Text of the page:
Here are a few tips to strengthen your mental health in the New Year:

 

Eat a healthy diet. In the same way that our bodies need energy to carry us through the day, our minds need the same. According to Medical News Today, recent research found that diet can affect blood glucose levels, immune activation, and the gut microbiome, all of which may affect a person’s mood.3 Data from several studies revealed that the Mediterranean Diet was associated with a 33 percent reduced risk of depression, compared with participants who followed a typical “pro-inflammatory” standard American diet.4 You should follow the diet that is right for you based on your doctor’s recommendations. Whatever diet you follow, the point is that a healthy diet supports your mental health.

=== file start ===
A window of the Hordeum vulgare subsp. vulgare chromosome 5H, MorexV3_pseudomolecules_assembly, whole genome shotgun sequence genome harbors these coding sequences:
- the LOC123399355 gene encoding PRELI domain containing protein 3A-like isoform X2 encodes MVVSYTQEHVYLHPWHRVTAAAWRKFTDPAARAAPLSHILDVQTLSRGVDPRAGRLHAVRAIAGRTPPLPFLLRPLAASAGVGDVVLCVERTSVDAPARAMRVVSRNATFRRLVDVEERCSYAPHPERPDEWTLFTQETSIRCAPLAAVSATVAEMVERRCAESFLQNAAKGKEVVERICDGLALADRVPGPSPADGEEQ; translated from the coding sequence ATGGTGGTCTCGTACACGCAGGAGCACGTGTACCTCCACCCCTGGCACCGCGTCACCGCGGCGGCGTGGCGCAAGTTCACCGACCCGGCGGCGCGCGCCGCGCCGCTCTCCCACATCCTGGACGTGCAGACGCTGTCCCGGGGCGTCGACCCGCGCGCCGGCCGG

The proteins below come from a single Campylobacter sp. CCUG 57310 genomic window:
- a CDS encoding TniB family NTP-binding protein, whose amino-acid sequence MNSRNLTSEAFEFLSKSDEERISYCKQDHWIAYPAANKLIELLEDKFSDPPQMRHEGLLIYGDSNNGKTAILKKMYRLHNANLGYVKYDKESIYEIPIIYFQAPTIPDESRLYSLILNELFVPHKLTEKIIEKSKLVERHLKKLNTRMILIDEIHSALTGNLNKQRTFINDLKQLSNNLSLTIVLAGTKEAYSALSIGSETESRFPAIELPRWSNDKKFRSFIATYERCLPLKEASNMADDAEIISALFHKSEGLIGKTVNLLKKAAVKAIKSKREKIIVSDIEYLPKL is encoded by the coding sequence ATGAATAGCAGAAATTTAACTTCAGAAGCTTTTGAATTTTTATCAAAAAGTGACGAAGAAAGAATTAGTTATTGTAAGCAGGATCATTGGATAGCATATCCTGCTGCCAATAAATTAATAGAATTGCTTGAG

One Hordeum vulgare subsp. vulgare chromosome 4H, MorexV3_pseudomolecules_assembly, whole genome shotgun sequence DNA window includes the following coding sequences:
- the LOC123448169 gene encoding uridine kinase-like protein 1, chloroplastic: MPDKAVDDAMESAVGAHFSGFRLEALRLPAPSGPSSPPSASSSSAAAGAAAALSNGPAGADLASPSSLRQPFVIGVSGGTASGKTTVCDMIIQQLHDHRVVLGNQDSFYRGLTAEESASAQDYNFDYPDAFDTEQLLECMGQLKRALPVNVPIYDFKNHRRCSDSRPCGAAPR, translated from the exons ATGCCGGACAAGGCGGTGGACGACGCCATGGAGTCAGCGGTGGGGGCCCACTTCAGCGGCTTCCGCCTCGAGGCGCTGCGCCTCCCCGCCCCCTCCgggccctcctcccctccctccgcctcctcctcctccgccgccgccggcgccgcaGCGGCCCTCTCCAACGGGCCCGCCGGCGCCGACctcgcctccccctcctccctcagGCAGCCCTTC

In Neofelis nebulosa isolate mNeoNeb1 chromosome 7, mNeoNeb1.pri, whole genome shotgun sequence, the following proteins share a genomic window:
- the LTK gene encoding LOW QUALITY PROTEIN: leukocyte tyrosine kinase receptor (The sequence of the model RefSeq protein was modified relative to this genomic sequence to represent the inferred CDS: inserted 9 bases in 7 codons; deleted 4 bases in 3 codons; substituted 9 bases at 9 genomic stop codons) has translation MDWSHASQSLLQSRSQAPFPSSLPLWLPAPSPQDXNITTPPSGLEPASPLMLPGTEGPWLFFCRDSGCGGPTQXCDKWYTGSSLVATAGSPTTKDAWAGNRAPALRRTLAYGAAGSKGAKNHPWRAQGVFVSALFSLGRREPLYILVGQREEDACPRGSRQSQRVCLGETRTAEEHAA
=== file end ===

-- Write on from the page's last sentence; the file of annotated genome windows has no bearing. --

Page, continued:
Exercise regularly. A research study done in March 2022 found that exercise undertaken three times weekly for at least eight weeks demonstrated success in treating depressive disorder. 5 Exercise also releases endorphins, which help reduce the perception of pain and can induce a feeling of happiness. It is a natural “high” that is both good for you and non-addictive. 6

 

Get regular sleep. A study done in January 2022 found that sleep duration was independently associated with a higher incidence of depression. Not only insufficient sleep but also excessive sleep increases the risk of depression.7 With this in mind, adults should aim for the recommended 7-8 hours per night.